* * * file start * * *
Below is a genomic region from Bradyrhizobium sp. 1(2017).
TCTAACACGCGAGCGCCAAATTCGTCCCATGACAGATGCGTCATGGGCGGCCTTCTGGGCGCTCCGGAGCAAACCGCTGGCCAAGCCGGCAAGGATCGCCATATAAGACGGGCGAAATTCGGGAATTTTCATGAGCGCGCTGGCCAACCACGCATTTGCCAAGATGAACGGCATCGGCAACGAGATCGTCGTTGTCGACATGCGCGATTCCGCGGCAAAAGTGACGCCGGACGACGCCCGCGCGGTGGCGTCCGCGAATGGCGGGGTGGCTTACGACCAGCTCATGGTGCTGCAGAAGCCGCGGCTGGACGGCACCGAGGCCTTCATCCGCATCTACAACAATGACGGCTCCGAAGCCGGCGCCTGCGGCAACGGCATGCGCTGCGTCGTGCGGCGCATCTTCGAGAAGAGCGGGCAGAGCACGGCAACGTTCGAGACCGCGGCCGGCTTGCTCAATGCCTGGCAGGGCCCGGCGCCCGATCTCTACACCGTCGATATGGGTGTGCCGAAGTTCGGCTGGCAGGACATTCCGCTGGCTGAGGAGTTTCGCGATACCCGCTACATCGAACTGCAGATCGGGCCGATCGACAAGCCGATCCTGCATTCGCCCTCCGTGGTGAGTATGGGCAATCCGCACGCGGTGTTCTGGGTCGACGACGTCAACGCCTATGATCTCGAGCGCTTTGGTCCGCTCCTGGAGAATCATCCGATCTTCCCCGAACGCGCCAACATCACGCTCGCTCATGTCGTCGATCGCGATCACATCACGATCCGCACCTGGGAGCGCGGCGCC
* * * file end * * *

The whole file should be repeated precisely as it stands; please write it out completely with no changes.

Below is a genomic region from Bradyrhizobium sp. 1(2017).
TCTAACACGCGAGCGCCAAATTCGTCCCATGACAGATGCGTCATGGGCGGCCTTCTGGGCGCTCCGGAGCAAACCGCTGGCCAAGCCGGCAAGGATCGCCATATAAGACGGGCGAAATTCGGGAATTTTCATGAGCGCGCTGGCCAACCACGCATTTGCCAAGATGAACGGCATCGGCAACGAGATCGTCGTTGTCGACATGCGCGATTCCGCGGCAAAAGTGACGCCGGACGACGCCCGCGCGGTGGCGTCCGCGAATGGCGGGGTGGCTTACGACCAGCTCATGGTGCTGCAGAAGCCGCGGCTGGACGGCACCGAGGCCTTCATCCGCATCTACAACAATGACGGCTCCGAAGCCGGCGCCTGCGGCAACGGCATGCGCTGCGTCGTGCGGCGCATCTTCGAGAAGAGCGGGCAGAGCACGGCAACGTTCGAGACCGCGGCCGGCTTGCTCAATGCCTGGCAGGGCCCGGCGCCCGATCTCTACACCGTCGATATGGGTGTGCCGAAGTTCGGCTGGCAGGACATTCCGCTGGCTGAGGAGTTTCGCGATACCCGCTACATCGAACTGCAGATCGGGCCGATCGACAAGCCGATCCTGCATTCGCCCTCCGTGGTGAGTATGGGCAATCCGCACGCGGTGTTCTGGGTCGACGACGTCAACGCCTATGATCTCGAGCGCTTTGGTCCGCTCCTGGAGAATCATCCGATCTTCCCCGAACGCGCCAACATCACGCTCGCTCATGTCGTCGATCGCGATCACATCACGATCCGCACCTGGGAGCGCGGCGCC